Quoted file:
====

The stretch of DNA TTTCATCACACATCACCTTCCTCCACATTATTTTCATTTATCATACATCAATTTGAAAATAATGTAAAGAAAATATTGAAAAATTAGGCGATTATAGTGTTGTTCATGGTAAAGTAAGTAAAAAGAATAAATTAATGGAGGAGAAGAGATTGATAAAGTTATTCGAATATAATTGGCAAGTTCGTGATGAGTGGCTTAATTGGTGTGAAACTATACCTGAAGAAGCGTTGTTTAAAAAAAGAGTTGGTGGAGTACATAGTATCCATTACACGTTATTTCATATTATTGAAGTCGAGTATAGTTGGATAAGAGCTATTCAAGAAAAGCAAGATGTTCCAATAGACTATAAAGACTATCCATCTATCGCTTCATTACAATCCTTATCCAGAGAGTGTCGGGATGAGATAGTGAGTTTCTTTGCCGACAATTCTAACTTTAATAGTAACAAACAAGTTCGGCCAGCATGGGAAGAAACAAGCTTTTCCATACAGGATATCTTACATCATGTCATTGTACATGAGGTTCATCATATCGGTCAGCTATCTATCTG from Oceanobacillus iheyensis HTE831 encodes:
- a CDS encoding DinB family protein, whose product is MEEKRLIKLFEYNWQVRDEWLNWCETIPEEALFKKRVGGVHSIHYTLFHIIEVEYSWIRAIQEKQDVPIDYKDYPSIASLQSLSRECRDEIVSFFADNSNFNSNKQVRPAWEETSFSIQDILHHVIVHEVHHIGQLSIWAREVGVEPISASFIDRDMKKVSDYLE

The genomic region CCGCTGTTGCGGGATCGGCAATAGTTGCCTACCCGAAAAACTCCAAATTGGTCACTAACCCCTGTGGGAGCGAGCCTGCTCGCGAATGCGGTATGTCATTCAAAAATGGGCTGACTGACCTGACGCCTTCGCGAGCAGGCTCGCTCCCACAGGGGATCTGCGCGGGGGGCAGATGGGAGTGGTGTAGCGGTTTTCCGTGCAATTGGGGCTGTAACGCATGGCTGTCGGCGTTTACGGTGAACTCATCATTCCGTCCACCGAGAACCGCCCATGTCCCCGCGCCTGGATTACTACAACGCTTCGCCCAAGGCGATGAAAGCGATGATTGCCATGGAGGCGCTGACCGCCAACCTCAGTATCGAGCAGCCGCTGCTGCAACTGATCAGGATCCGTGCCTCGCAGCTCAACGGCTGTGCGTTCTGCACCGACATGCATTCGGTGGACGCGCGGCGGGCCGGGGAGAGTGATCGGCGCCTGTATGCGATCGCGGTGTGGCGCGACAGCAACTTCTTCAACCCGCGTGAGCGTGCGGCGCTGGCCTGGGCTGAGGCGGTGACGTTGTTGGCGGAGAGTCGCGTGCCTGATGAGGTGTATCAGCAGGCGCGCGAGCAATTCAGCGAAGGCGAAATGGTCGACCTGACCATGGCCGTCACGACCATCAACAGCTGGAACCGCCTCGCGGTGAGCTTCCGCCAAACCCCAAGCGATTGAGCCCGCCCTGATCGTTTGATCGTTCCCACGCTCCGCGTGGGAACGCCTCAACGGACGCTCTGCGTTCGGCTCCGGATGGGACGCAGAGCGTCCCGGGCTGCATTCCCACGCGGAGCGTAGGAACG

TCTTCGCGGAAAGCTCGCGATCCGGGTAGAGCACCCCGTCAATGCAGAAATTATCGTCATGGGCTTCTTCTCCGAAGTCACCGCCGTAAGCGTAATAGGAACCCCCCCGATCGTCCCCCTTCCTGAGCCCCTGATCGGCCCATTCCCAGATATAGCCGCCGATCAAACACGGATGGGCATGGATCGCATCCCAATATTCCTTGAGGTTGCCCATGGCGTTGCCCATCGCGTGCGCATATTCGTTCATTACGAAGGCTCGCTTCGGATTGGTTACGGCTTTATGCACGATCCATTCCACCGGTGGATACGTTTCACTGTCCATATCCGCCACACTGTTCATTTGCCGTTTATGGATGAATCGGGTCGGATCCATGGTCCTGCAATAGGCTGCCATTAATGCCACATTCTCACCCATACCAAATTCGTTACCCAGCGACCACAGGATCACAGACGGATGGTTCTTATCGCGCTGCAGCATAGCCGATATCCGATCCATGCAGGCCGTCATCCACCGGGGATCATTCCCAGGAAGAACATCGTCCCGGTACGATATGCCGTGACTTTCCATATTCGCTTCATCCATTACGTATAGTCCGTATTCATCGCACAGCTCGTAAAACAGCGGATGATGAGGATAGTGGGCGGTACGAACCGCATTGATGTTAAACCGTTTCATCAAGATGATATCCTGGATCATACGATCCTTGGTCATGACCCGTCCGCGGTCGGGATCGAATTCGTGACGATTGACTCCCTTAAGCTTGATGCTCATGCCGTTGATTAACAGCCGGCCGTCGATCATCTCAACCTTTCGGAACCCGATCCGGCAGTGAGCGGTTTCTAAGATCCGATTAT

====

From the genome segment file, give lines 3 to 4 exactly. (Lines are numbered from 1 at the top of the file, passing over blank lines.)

The genomic region CCGCTGTTGCGGGATCGGCAATAGTTGCCTACCCGAAAAACTCCAAATTGGTCACTAACCCCTGTGGGAGCGAGCCTGCTCGCGAATGCGGTATGTCATTCAAAAATGGGCTGACTGACCTGACGCCTTCGCGAGCAGGCTCGCTCCCACAGGGGATCTGCGCGGGGGGCAGATGGGAGTGGTGTAGCGGTTTTCCGTGCAATTGGGGCTGTAACGCATGGCTGTCGGCGTTTACGGTGAACTCATCATTCCGTCCACCGAGAACCGCCCATGTCCCCGCGCCTGGATTACTACAACGCTTCGCCCAAGGCGATGAAAGCGATGATTGCCATGGAGGCGCTGACCGCCAACCTCAGTATCGAGCAGCCGCTGCTGCAACTGATCAGGATCCGTGCCTCGCAGCTCAACGGCTGTGCGTTCTGCACCGACATGCATTCGGTGGACGCGCGGCGGGCCGGGGAGAGTGATCGGCGCCTGTATGCGATCGCGGTGTGGCGCGACAGCAACTTCTTCAACCCGCGTGAGCGTGCGGCGCTGGCCTGGGCTGAGGCGGTGACGTTGTTGGCGGAGAGTCGCGTGCCTGATGAGGTGTATCAGCAGGCGCGCGAGCAATTCAGCGAAGGCGAAATGGTCGACCTGACCATGGCCGTCACGACCATCAACAGCTGGAACCGCCTCGCGGTGAGCTTCCGCCAAACCCCAAGCGATTGAGCCCGCCCTGATCGTTTGATCGTTCCCACGCTCCGCGTGGGAACGCCTCAACGGACGCTCTGCGTTCGGCTCCGGATGGGACGCAGAGCGTCCCGGGCTGCATTCCCACGCGGAGCGTAGGAACG

TCTTCGCGGAAAGCTCGCGATCCGGGTAGAGCACCCCGTCAATGCAGAAATTATCGTCATGGGCTTCTTCTCCGAAGTCACCGCCGTAAGCGTAATAGGAACCCCCCCGATCGTCCCCCTTCCTGAGCCCCTGATCGGCCCATTCCCAGATATAGCCGCCGATCAAACACGGATGGGCATGGATCGCATCCCAATATTCCTTGAGGTTGCCCATGGCGTTGCCCATCGCGTGCGCATATTCGTTCATTACGAAGGCTCGCTTCGGATTGGTTACGGCTTTATGCACGATCCATTCCACCGGTGGATACGTTTCACTGTCCATATCCGCCACACTGTTCATTTGCCGTTTATGGATGAATCGGGTCGGATCCATGGTCCTGCAATAGGCTGCCATTAATGCCACATTCTCACCCATACCAAATTCGTTACCCAGCGACCACAGGATCACAGACGGATGGTTCTTATCGCGCTGCAGCATAGCCGATATCCGATCCATGCAGGCCGTCATCCACCGGGGATCATTCCCAGGAAGAACATCGTCCCGGTACGATATGCCGTGACTTTCCATATTCGCTTCATCCATTACGTATAGTCCGTATTCATCGCACAGCTCGTAAAACAGCGGATGATGAGGATAGTGGGCGGTACGAACCGCATTGATGTTAAACCGTTTCATCAAGATGATATCCTGGATCATACGATCCTTGGTCATGACCCGTCCGCGGTCGGGATCGAATTCGTGACGATTGACTCCCTTAAGCTTGATGCTCATGCCGTTGATTAACAGCCGGCCGTCGATCATCTCAACCTTTCGGAACCCGATCCGGCAGTGAGCGGTTTCTAAGATCCGATTAT